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6 Tips for Compassionate Listening

Listen to your partner so he or she feels understood.

Compassionate listening is a critical skill for a strong relationship, so that your partner feels cared for and understood. Here are six key elements of listening compassionately to your partner when he or she wants to share their feelings.

  1. Don't try to fix the problem or give advice unless specifically asked. Sometimes we just want to be listened to and have our feelings heard. When we're hurting we need empathy, not advice. It's natural to want to help and offer instant solutions to someone we love, but advice might not be what that person needs at that moment. Men, especially, tend to be problem-solvers but should bear this in mind and just listen to the problem sometimes.
  2. Be patient and don't get frustrated if your partner can't say what he or she feels right away. Sometimes it takes time for a person to find words to express what he or she is feeling. Silence and patience help people give voice to their feelings.
  3. Don't take your partner's feelings personally. They are his or her feelings and don't necessarily match your own. Compassion means accepting your partner's feelings for what they are.
  4. Don't get defensive or feel attacked when your partner expresses feelings that concern you. They aren't necessarily meant to be criticism. Give your partner a safe space to express herself without your interrupting. There will be another time for you to say what is on your own mind. Sometimes it helps to ask, "Can I have a safe space right now? I need to talk about something that bothers me."
  5. Use reflective listening, a technique that makes the other person feel understood and cared for. When you say "I understand that you are hurting right now," or "I hear that this is a difficult time for you," your partner will be encouraged to tell you more about the problem. If you say, "I can't understand why you feel that way," or "that doesn't make sense to me," your partner will shut down.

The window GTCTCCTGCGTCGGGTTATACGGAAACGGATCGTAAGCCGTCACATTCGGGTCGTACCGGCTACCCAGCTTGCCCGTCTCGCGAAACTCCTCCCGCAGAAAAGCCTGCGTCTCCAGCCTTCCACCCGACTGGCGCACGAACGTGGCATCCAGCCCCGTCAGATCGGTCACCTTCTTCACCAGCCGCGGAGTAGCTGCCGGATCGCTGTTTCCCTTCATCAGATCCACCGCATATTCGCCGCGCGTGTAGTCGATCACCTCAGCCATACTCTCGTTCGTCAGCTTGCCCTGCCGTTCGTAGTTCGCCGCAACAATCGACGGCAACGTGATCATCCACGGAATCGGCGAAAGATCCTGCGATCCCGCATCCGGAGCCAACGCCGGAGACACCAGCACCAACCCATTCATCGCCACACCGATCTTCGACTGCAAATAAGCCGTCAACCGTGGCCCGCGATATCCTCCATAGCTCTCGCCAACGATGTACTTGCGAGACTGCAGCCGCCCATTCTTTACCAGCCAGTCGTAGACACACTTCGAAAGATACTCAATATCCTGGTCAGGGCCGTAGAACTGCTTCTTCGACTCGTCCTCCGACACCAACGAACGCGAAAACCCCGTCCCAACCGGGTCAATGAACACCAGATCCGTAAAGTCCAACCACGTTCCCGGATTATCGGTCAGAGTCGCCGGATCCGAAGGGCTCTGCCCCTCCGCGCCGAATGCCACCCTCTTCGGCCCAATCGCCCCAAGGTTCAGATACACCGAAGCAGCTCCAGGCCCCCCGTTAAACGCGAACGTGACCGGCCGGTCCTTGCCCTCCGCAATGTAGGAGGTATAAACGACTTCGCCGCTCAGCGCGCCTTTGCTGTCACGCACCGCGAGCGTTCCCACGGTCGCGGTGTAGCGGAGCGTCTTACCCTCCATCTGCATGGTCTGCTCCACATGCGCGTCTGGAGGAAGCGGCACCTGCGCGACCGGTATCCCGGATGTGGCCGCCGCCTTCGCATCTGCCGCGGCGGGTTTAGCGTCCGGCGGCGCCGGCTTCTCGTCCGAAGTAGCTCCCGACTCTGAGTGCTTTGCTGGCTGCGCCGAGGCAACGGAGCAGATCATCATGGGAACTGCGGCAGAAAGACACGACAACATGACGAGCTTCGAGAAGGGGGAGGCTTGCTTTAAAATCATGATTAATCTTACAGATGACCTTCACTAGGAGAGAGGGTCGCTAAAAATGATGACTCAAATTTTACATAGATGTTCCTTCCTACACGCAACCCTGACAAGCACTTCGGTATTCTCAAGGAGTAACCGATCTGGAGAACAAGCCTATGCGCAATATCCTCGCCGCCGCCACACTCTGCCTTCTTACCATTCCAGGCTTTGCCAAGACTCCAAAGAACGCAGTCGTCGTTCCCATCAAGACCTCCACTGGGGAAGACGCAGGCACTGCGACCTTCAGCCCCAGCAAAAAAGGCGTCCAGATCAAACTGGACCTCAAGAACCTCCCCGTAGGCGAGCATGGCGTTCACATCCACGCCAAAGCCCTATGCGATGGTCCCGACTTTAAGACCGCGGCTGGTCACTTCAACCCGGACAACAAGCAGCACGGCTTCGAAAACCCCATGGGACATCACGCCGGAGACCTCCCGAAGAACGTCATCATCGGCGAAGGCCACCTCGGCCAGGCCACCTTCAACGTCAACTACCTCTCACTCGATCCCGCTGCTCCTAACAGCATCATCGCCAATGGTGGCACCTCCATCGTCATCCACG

6. Offer a sympathetic ear if your partner is hurting, but not pity. Pity can feel patronizing, whereas genuine concern does not.

I often give couples a five minute homework assignment to practice compassionate listening. Partner A says one positive thing about partner B. For example, "I appreciate that great dinner you cooked" or "You're so good about helping the kids with homework." Then partner A says one negative thing. For example, "I wish you would help more with cleaning up" or "I wish you would give the kids a bath and help them brush their teeth in the evening." While partner A is speaking, partner B says nothing and simply listens. Then Partner B says one positive thing and one negative thing while partner A listens. There is no conversation about what was said.

This little exercise allows the little annoyances of daily life together to be expressed slowly so they don't pile up to form a wall between a couple. Using "I statements" like "I wish" or "I would appreciate if you" can make annoyances feel less like attacks or criticism.

More from Marilyn Wedge Ph.D.
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